Jackman v. Arcelormittal USA LLC et al

Filing 37

OPINION AND ORDER denying Defendants 31 Motion for Summary Judgment. Telephonic Status Conference set for 3/26/2015 10:00 AM before Judge Theresa L Springmann. The Court will initiate the call. Signed by Judge Theresa L Springmann on 2/25/15. (mc)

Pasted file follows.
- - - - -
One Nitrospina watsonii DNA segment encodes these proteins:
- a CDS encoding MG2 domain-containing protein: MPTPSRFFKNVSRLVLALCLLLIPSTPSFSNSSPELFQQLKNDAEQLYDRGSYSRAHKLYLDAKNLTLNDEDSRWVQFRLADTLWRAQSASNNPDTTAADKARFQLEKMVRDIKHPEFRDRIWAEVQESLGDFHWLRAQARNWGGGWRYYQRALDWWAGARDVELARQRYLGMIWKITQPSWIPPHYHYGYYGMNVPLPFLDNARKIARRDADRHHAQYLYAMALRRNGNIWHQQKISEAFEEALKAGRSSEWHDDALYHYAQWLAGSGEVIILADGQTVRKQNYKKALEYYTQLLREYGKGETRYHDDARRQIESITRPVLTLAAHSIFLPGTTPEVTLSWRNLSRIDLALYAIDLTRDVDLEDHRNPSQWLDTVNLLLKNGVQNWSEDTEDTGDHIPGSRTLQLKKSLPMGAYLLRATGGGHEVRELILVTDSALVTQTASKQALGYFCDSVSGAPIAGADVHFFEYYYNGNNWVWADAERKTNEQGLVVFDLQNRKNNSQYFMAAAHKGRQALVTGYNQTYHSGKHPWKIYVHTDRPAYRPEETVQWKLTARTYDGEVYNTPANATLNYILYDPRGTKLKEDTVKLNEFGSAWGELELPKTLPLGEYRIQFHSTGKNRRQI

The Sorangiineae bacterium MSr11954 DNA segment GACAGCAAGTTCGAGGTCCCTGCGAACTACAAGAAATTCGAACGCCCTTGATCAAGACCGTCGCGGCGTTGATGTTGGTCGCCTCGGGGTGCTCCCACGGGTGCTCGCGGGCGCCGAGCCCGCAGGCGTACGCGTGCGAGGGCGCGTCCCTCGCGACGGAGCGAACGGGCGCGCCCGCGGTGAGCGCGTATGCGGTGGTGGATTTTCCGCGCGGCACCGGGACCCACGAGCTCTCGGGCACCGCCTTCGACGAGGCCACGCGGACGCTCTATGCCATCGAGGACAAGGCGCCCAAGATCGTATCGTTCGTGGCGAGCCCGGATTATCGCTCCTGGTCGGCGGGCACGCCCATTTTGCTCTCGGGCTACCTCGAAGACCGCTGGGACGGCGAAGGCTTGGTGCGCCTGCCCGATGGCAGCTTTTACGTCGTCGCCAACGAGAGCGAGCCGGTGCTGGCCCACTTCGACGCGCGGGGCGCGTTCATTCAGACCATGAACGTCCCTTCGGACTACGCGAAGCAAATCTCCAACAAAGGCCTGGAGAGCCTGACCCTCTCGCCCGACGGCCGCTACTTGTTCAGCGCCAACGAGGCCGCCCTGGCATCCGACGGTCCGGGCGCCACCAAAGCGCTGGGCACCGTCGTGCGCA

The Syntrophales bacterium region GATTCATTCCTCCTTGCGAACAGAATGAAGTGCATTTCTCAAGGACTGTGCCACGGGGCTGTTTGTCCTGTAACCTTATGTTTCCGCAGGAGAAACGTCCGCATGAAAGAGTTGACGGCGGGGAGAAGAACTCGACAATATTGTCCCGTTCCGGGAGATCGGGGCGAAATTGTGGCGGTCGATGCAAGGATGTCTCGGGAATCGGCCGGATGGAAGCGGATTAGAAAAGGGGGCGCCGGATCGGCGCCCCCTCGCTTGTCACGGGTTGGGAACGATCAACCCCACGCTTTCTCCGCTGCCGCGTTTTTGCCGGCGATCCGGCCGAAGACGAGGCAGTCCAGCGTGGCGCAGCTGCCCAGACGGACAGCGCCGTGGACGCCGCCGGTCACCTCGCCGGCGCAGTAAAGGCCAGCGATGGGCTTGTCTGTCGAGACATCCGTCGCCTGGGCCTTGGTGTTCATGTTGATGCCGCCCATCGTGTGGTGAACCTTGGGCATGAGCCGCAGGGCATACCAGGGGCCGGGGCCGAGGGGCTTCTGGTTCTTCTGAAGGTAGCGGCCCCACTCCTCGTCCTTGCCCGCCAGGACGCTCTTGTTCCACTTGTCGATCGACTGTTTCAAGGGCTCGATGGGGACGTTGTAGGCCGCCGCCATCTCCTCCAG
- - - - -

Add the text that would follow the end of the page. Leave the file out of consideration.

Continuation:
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UNITED STATES DISTRICT COURT NORTHERN DISTRICT OF INDIANA RANDALL K. JACKMAN, Plaintiff, v. ARCELORMITTAL USA LLC, and ARCELORMITTAL BURNS HARBOR LLC, Defendants. ) ) ) ) ) ) ) ) ) ) ) CAUSE NO.: 2:12-CV-239-TLS OPINION AND ORDER This matter is before the Court on a Motion for Summary Judgment [ECF No. 31] filed by the Defendants Arcelormittal USA LLC and Arcelormittal Burns Harbor LLC (hereinafter “Defendants”) on June 20, 2014. For the reasons stated in this Opinion and Order, the Court will deny the Defendants’ Motion for Summary Judgment. PROCEDURAL BACKGROUND The Plaintiff filed this action in the Lake Circuit/Superior Court, Lake County, Indiana, on May 10, 2012 [ECF No. 1], alleging that the Plaintiff suffered injuries as a result of a slip and fall on a flight of stairs located on premises owned and controlled by the Defendants. The Defendants removed the case to this Court pursuant to 28 U.S.C. §§ 1332, 1441(a), and 1446(b) on June 18, 2012 [ECF No. 2]. On June 20, 2014, the Defendants filed a Motion for Summary Judgment [ECF No. 31], along with a corresponding Memorandum of Law in Support of Defendants’ Motion for Summary Judgment [ECF No. 31]. The Plaintiff responded on August 15, 2014 [ECF No. 34]. The time for filing a reply has passed and the Motion is ripe for ruling. The Plaintiff was at all times relevant to this lawsuit a citizen of Indiana. The Defendant Arcelormittal USA LLC is a limited liability company, whose sole member, Arcelormittal Holdings, LLC, is a citizen of Nova Scotia; and the Defendant Arcelormittal Burns Harbor LLC is a limited liability company, whose sole member, ISG Acquisition Inc., is a citizen of Ohio. Complete diversity exists because the Plaintiff is not a citizen of the same State as any member of the Defendants, and the amount in controversy exceeds $75,000. FACTUAL BACKGROUND The Plaintiff alleges that on May 10, 2010, he was working as a contractor at the Defendants’ steelmaking facility in Burns Harbor, Indiana, when he slipped and fell while walking down a flight of stairs. The Plaintiff claims that, prior to his fall, he observed that the stairs had been repainted with a paint containing “no additive.” (Pl’s Dep. 54.) According to the Plaintiff, the previous paint on the stairs did contain “additive,” and as a result, it contained “a grip material” that created better traction. (Id. 43, 54.) The Plaintiff also noted that “more dust [was] on the stairs” following the repainting—and on the date of his fall, the stairs “had dust all over them.” (Id. 54–55.) While descending the steps, the Plaintiff allegedly “slipped on the dust, miss[ed] a step and fell down the last three [steps].” (Id. 55.) The Plaintiff claims that “[t]here was only one stair that was slick . . . [and] that’s the one [he] slipped on.” (Id. 152.) The Plaintiff testified that, prior to his fall, he used the stairs approximately once per week, and that during such uses, he did not experience any issues that called into question the safety of the stairs. When asked at his deposition what caused him to fall, the Plaintiff replied, a “[c]ombination of the dust on the stairs and the paint.” (Id. at 55.) James Dillard—who was employed by the Defendants in their maintenance support 2 department during the relevant time period—confirmed at his deposition that he repainted the flight of stairs at issue in February 2010. When asked if there were “any discussions as to whether the paint that [he] used was slip resistant or not,” Dillard said, “No.” (Dillard Dep. 27–28.) Dillard also testified that, just prior to painting the stairs, he cleaned them to remove “grease buildup.” (Id. 13.) According to Dillard, the grease buildup is due to the stairs being located in a “high traffic area” of the Defendants’ facility, and within close proximity to “areas where grease is prevalent.”1 (Id. 49, 54–55.) Dillard said he is responsible for sweeping the stairs, a task usually performed once a month or “on an as need to basis.” (Id. 31.) Dillard’s supervisor, Sam Totten, also testified that cleaning the stairs was “not a routine thing,” but “condition based.” (Totten Dep. 17.) Totten added that no log was kept by the Defendants to track the cleaning of the stairs. The Plaintiff’s allegations of negligence on the part of the Defendants are essentially two-fold: (1) the Defendants failed to exercise reasonable care to prevent a hazardous condition on the flight of stairs; and (2) the Defendants failed to warn of a hazardous condition on the flight of stairs. (Compl. ¶ 5.) The Plaintiff is claiming compensatory damages and costs. (Id. ¶ 6.) The Defendant argues that, under Federal Rule of Civil Procedure 56, summary judgment is appropriate because no issues of material fact exist as to the Plaintiff’s claims. (Def’s Br. in Supp. of Summ. J., ECF No. 31.) 1 Dillard specifically testified to the following: “[Question:] Now, out of all the words that you could have described to indicate substance on the stairs you used grease; correct? [Answer:] Right. [Question:] Why? [Answer:] A greasy substance after it dries and builds up with dirt, dust it becomes hard packed as people walk on it. If they’re in the mill walking, there’s areas where grease is prevalent. Their feet get dirty. They track it up and down the steps and it builds up.” (Dillard Dep. 54.) 3 SUMMARY JUDGMENT STANDARD Summary judgment is warranted when “the movant shows that there is no genuine dispute as to any material fact and the movant is entitled to judgment as a matter of law.” Fed. R. Civ. P. 56(a). Summary judgment is the moment in litigation where the nonmoving party is required to marshal and present the court with evidence on which a reasonable jury could rely to find in his favor. Goodman v. Nat’l Sec. Agency, Inc., 621 F.3d 651, 654 (7th Cir. 2010). A court should only deny a motion for summary judgment when the nonmoving party presents admissible evidence that creates a genuine issue of material fact. Luster v. Ill. Dep’t of Corrs., 652 F.3d 726, 731 (7th Cir. 2011) (citing United States v. 5443 Suffield Terrace, 607 F.3d 504, 510 (7th Cir. 2010); Swearnigen–El v. Cook Cnty. Sheriff’s Dep’t, 602 F.3d 852, 859 (7th Cir. 2010)). Material facts are those that are outcome determinative under the applicable law. Smith v. Severn, 129 F.3d 419, 427 (7th Cir. 1997). Although a bare contention that an issue of material fact exists is insufficient to create a factual dispute, a court must construe all facts in a light most favorable to the nonmoving party, view all reasonable inferences in that party’s favor, see Bellaver v. Quanex Corp., 200 F.3d 485, 491–92 (7th Cir. 2000), and avoid “the temptation to decide which party’s version of the facts is more likely true,” Payne v. Pauley, 337 F.3d 767, 770 (7th Cir. 2003). In a negligence action, summary judgment is appropriate if the defendant demonstrates that the undisputed material facts negate at least one element of the plaintiff's claim. Goldsberry v. Grubbs, 672 N.E.2d 475, 477 (Ind. Ct. App. 1996). However, a “jury’s unique competence in applying the ‘reasonable man’ standard is thought ordinarily to preclude summary judgment in negligence cases.” TSC Indus., Inc. v. Northway, Inc., 426 U.S. 438, 450 n.12 (1976); see also 4 Gracyalny v. Westinghouse Elec. Corp., 723 F.2d 1311, 1316 (7th Cir. 1983) (noting that summary judgment is rarely appropriate in negligence cases because “questions concerning the reasonableness of the parties’ conduct, forseeability and proximate cause particularly lend themselves to decision by a jury”). DISCUSSION “A federal court sitting in diversity jurisdiction must apply the substantive law of the state in which it sits.” Land v. Yamaha Motor Corp., 272 F.3d 514, 516 (7th Cir. 2001) (citing Erie R.R. Co. v. Tompkins, 304 U.S. 64 (1938); Jean v. Dugan, 20 F.3d 255, 260 (7th Cir. 1994)). Both parties agree that Indiana law must be applied here. In Indiana, actionable negligence consists of three elements: (1) a duty; (2) a breach of duty; and (3) injury to the plaintiff proximately caused by the defendant’s breach. Webb v. Jarvis, 575 N.E.2d 992, 995 (Ind. 1991). In the context of premises liability, a possessor of land has a duty to keep property in a reasonably safe condition for business invitees. Douglass v. Irvin, 549 N.E.2d 368, 369 (Ind. 1990). Specifically, a possessor of land is liable for “physical harm caused to his invitees by a condition on the land if, but only if, he[:] [1] knows or by the exercise of reasonable care would discover the condition, and should realize that it involves an unreasonable risk of harm to such invitees, and[;] [2] should expect that they will not discover or realize the danger, or will fail to protect themselves against it, and[;] [3] fails to exercise reasonable care to protect them against the danger.” Burrell v. Meads, 569 N.E.2d 637, 639–640 (Ind. 1991) (quoting Restatement (Second) of Torts § 343 (1965)). “Business invitees” include employees of independent contractors working on the 5 landowner’s premises. Ooms v. USX Corp., 661 N.E.2d 1250, 1252 (Ind. Ct. App. 1996), trans. denied, overruled on other grounds by Smith v. Baxter, 796 N.E.2d 242, 245 (Ind. 2003). The Court will now discuss each of the Plaintiff’s negligence claims in turn. A. Claim for Failure to Prevent a Hazardous Condition It is undisputed that the Defendants owned the facility where the Plaintiff—a business invitee—was injured. As a result, the Defendants had a duty to keep the premises in a reasonably safe condition. Thus, to avoid summary judgment, the Plaintiff must establish specific facts which support an inference that (1) a condition on the flight of stairs created an unreasonable risk of harm and caused him to slip and fall (causation); and (2) the Defendants unreasonably failed to discover and remedy the hazardous condition (breach of duty). 1. Hazardous Condition The Defendants argue that the Plaintiff has “failed to set forth any evidence that identifies the defect that allegedly caused him to slip and fall.” (Def’s Br. 6.) Indeed, “[n]egligence cannot be inferred from the mere fact of an accident, absent special circumstances.” Hale v. Cmty. Hosp. of Indianapolis, 567 N.E.2d 842, 843 (Ind. Ct. App. 1991) (citation omitted) (“negligence cannot be established through inferential speculation alone.”). A plaintiff must instead present “specific facts showing a genuine issue for trial.” Elkhart Cmty. Sch. Corp. v. Mills, 546 N.E.2d 854, 855 (Ind. Ct. App. 1989). For support, the Defendants cite Hayden v. Paragon Steakhouse, 731 N.E.2d 456 (Ind. Ct. App. 2000), and Midwest Commerce Banking Co. v. Livings, 608 N.E.2d 1010 (Ind. Ct. App. 6 1993). Both cases resulted in summary judgment for the defendant because the slip-and-fall plaintiff failed to specify what caused the fall at issue. In Hayden—a case involving a restaurant patron who suffered injuries after falling in a restaurant parking lot—the court specifically noted that, although the plaintiff alleged to have slipped and fallen on snow and ice, the plaintiff testified that “he did not see any snow on the pavement where he fell and that he did not know whether there was any ice in the area.” 731 N.E.2d at 458. According to the court, “[w]ithout any evidence on how or why [the Plaintiff] fell, the [the Plaintiff is] relying on speculation and conjecture.” Id. at 458. Similarly, the plaintiff in Livings—who suffered injuries after falling in a bank’s reception area—“speculate[d] that she may have tripped on the carpet, or perhaps she was pushed by someone in line,” but offered no specific facts as to what caused her fall. 608 N.E.2d at 1011–12 According to the court, the record “clearly reveals that [the Plaintiff] did not know what caused her fall.” Id. at 1013. Unlike the plaintiffs in Hayden and Livings, the Plaintiff here has put forward specific facts related to a hazardous condition at the Defendants’ facility. The Plaintiff claims that he observed dust and non-additive paint on the stairs. (Pl’s Dep. at 54–55) (“[Question:] Why were the stairs a problem on the day of the fall? [Answer:] Like I said, they had dust all over them.”); (“[Question:] And did the paint that was on the stairs before this paint job [] have any additive in it? [Answer:] Sure did . . . you could see it in the paint.”). The Plaintiff also specifically avers that the dust and non-additive paint caused his fall. Id. at 55 (“[Question:] So your testimony is that the dust caused you to fall? [Answer:] Combination of the dust on the stairs and the paint.”) As such, the Plaintiff’s claim as to the cause of his injury does not appear to rely on speculation or conjecture, but on specific facts derived from the Plaintiff’s own observations. 7 The Plaintiff’s allegation of a hazardous condition on the stairs is bolstered by the deposition of James Dillard, who testified that the stairs—due to their location in a “high traffic area” and within close proximity to “areas where grease is prevalent”—were prone to accumulating grease buildup that included “dirt [and] dust.” (Dillard Dep. 49, 54–55.) Dillard also confirmed that the stairs had been repainted prior to the Plaintiff’s fall and that no discussions took place as to the slip-resistance of the paint. Again, summary judgment is rarely appropriate in negligence cases. Gracyalny, 723 F.2d at 1316. As such, Indiana courts have denied summary judgment on far less factual evidence of a hazardous condition, as compared to the evidence presented here. For example, in Barsz v. Max Shapiro, Inc., the plaintiff testified in her deposition that she slipped on “something.” 600 N.E.2d 151, 153 (Ind. Ct. App. 1992). She stated that it “was like [she] was outside on ice or maybe it was grease.” Id. The Barsz court noted that “[a]lthough [the Plaintiff] did not specifically identify the object or defect that caused her fall, she did testify that she slipped on ‘something,’” and thus, a finding of negligence would not require “inferential speculation.” Id. When viewing the facts in the light most favorable to the Plaintiff, and drawing all reasonable inferences therefrom, the Court finds that the Plaintiff has marshaled sufficient evidence to infer that a hazardous condition existed at the Defendants’ facility and that this condition caused his fall. 2. Discovery and Remedying of Hazardous Condition Next, the Defendants argue that the Plaintiff cannot show that the Defendants failed to exercise reasonable care to protect the Plaintiff against the alleged hazardous condition. 8 Specifically, the Defendants contend that the Plaintiff has produced no evidence to show that the Defendants had actual or constructive knowledge of the condition. Indiana courts have defined constructive knowledge as a “condition [that] has existed for such a length of time and under such circumstances that it would have been discovered in time to have prevented injury if the storekeeper, his agents or employees had used ordinary care.” Wal–Mart Stores, Inc. v. Blaylock, 591 N.E.2d 624, 628 (Ind. Ct. App. 1992), trans. denied (citing F.W. Woolworth Co. v. Jones, 130 N.E.2d 672, 673 (Ind. Ct. App. 1955)). An employee’s knowledge of a hazardous condition on the employer’s premises is imputed to the employer. St. Mary’s Med. Ctr. of Evansville, Inc. v. Loomis, 783 N.E.2d 274, 279 (Ind. Ct. App. 2002). The Defendants point out that the Plaintiff has submitted no evidence of any complaints or incidents involving the safety of the stairs prior to the Plaintiff’s fall. However, such evidence—or lack thereof—does not preclude a jury’s finding that the Defendants possessed actual or constructive knowledge of a hazardous condition. Here, Dillard—an employee of the Defendants who is charged with cleaning the stairs at issue—testified to his awareness of “grease buildup” that accumulates on stairs. (Dillard Dep. 54) (“[I]f [individuals are] in the mill walking, there’s areas where grease is prevalent. Their feet get dirty. They track it up and down the steps and it builds up.”) Dillard’s awareness of the grease buildup—a potentially hazardous condition on the Defendants’ premises—is necessarily imputed to the Defendants, irrespective of whether safety complaints or incidents resulted from such a condition. The Defendants also cite for support Schultz v. Kroger, Co., a case involving a plaintiff who fell on a clear liquid in a grocery store aisle. 963 N.E.2d 1141, 1143 (Ind. Ct. App. 2012). The court in Schultz granted summary judgment in favor of the defendant because the 9 defendant’s employee testified that, approximately 5-10 minutes prior to the plaintiff’s fall, the aisle was “clean and dry.” Id. at 1145. According to the court, due to the short window of time between an employee being present in the area where the plaintiff fell and the plaintiff’s fall, the Defendant did not have constructive knowledge of the hazardous condition. Id. But here, despite the “high traffic” on the stairs, Dillard and his supervisor testified that the stairs were only cleaned roughly once per month, or “on an as need to basis.” (Id. at 31; Totten Dep. 17.) This evidence contrasts with the evidence presented in Schultz, where the defendant only had 5-10 minutes to remedy a hazardous condition. A reasonable jury could infer here that a hazardous condition existed on the stairs for days, weeks, or even months; and that given the high amount of foot traffic on the stairs, the Defendants failed to maintain safe premises. See Barsz, 600 N.E.2d at 154 (testimony that “customers periodically spill food and drink” created a factual issue as to whether defendant restaurant was “diligent enough in ensuring a reasonably safe floor”); Peterson v. Wal-Mart Stores, Inc., 241 F.3d 603, 604–05 (7th Cir. 2001) (noting that “where customer traffic is heavy and the probability of a slip and fall [is] therefore high . . . , frequent and careful patrolling” may be necessary). When viewing the record in the Plaintiff’s favor, the Court cannot find as a matter of law that the Defendants did not possess actual or constructive knowledge of the alleged condition of the stairs. Accordingly, a question of fact exists as to whether the Defendants breached their duty of care. 3. Affirmative Defense of Incurred Risk The Defendants further contend that, even if the Plaintiff has submitted sufficient 10 evidence to show the existence of a hazardous condition and the Defendants’ failure to discover and remedy the condition, the Plaintiff “had specific knowledge of [the] dust” and therefore, assumed the risk of injury by proceeding down the stairs. (Def’s Br. 15.) A landowner’s duty to exercise reasonable care for the safety of a business invitee “does not cease simply because the invitee learns of unsafe conditions on the premises.” Get-N-Go, Inc. v. Markins, 550 N.E.2d 748, 751 (Ind. 1990). However, “the invitee’s knowledge may [] be considered in determining his fault.” Id. In particular, “the affirmative defense of incurred risk requires evidence of a plaintiff’s actual knowledge and appreciation of the specific risk involved and voluntary acceptance of that risk.” Kostidis v. Gen. Cinema Corp. of Ind., 754 N.E.2d 563, 571 (Ind. Ct. App. 2001) (citation omitted); see also Get-N-Go, 550 N.E.2d at 750 (“incurred risk involves a mental state of venturousness on the part of the [invitee], and demands a subjective analysis into the actor’s actual knowledge.” (brackets omitted)). Thus, summary judgment may be appropriate when the invitee’s “actual knowledge [of the hazardous condition] is conclusively shown.” Beckett v. Clinton Prairie Sch. Corp., 504 N.E.2d 552, 555 (Ind. 1987). The Plaintiff did testify that, prior to his fall, he observed dust and non-additive paint on the stairs. However, these observations alone do not constitute “conclusive evidence” that the Plaintiff had actual knowledge of a slippery condition on the stairs. The Plaintiff testified that only one of the steps was “slick”—the step he slipped on—and that he proceeded down the first thirty steps without any indication that the steps were slippery. Moreover, the Plaintiff claims he had no prior incidents that called into question the safety of the stairs. Even if the Defendants can show that the Plaintiff possessed a general awareness of the risk posed by the stairs, such a showing does not equate to a “conscious, deliberate[,] and intentional” choice to incur a specific 11 risk. Get-N-Go, 550 N.E.2d at 749; see also Kostidis, 754 N.E.2d at 571 (to establish the affirmative defense of incurred risk, “a plaintiff must have more than the general awareness of a potential for mishap”). Although the affirmative defense of incurred risk only requires an analysis of a plaintiff’s actual—or subjective—knowledge of a risk, Kostidis, 754 N.E.2d at 571, a reasonable jury could also find that the Plaintiff lacked objective knowledge of a hazardous condition on the stairs. Again, Dillard testified that the stairs were prone to grease buildup. No evidence suggests that such grease buildup was even visible to the Plaintiff. See Pl’s Dep. at 55, 141 (the Plaintiff testified that the stairs “had dust all over them” and that more dust was located where he fell on the bottom of the stairs). Such evidence, coupled with the Plaintiff’s infrequent use of the stairs, creates a reasonable inference that the Plaintiff lacked objective knowledge or awareness of a slippery condition on the stairs. Accordingly, the Plaintiff’s claim for failure to prevent a hazardous condition survives summary judgment. B. Claim for Failure to Warn Lastly, the Defendants argue that no duty to warn exists because the Defendants lacked the requisite knowledge of the hazardous condition; and alternatively, no duty to warn exists because the condition was known and obvious. When a landowner learns of a hazardous condition on his property, a duty exists to either remedy the condition or warn invitees. Rawls v. Marsh Supermarket, Inc., 802 N.E.2d 457, 461 n.3 (Ind. Ct. App. 2004) (citing Sowers v. Tri–County Tel. Co., Inc., 546 N.E.2d 836 (Ind. 12 1989)); see also Coffman v. PSI Energy, 815 N.E.2d 522, 527 (Ind. Ct. App. 2004) (a duty to warn exists if the premises owner “knows of the risk and realizes that it involves an unreasonable risk of harm to invitees.”). However, there is no duty to warn invitees of dangers that are “known or obvious,” unless the landowner should anticipate the harm despite such knowledge or obviousness. Baxter, 796 N.E.2d at 244 (quoting Restatement (Second) of Torts § 343A); Ozinga Transp. Sys., Inc. v. Mich. Ash Sales, Inc., 676 N.E.2d 379, 385 (Ind. Ct. App. 1997). A “known” danger exists when the invitee “not only [has] knowledge of the existence of the condition or activity itself, but also appreciat[es] the danger it involves”; and an “obvious” danger exists when “both the condition and the risk are apparent to and would be recognized by a reasonable man . . . exercising ordinary perception, intelligence, and judgment.” Restatement (Second) of Torts § 343A, Comment B. As the Court already concluded above, the Plaintiff has submitted sufficient evidence to create a material issue of fact as to whether the Defendants possessed knowledge of the hazardous condition on the stairs. The Court also found that a reasonable jury could determine that the Plaintiff lacked knowledge—either actual or objective—of the hazardous condition on the stairs. Such findings necessarily preclude the Court from holding, as a matter of law, that the Defendants’ did not have a duty to warn here due to the Defendants’ lack of knowledge or due to the existence of a known and obvious danger. Because the Defendants provided no warning as to the possibility of slippery conditions on the stairs, and causation is generally presumed for liability under a failure to warn theory, Kovach v. Caligor Midwest, 913 N.E.2d 193, 196 (Ind. 2009), the Plaintiff’s failure to warn claim should also proceed to trial. 13 CONCLUSION For the foregoing reasons, the Court DENIES the Defendants’ Motion for Summary Judgment [ECF No. 31]. The Court SETS a telephonic status conference for March 26, 2015, at 10:00 AM. The Court will initiate the call. SO ORDERED on February 25, 2015. s/ Theresa L. Springmann THERESA L. SPRINGMANN UNITED STATES DISTRICT COURT FORT WAYNE DIVISION 14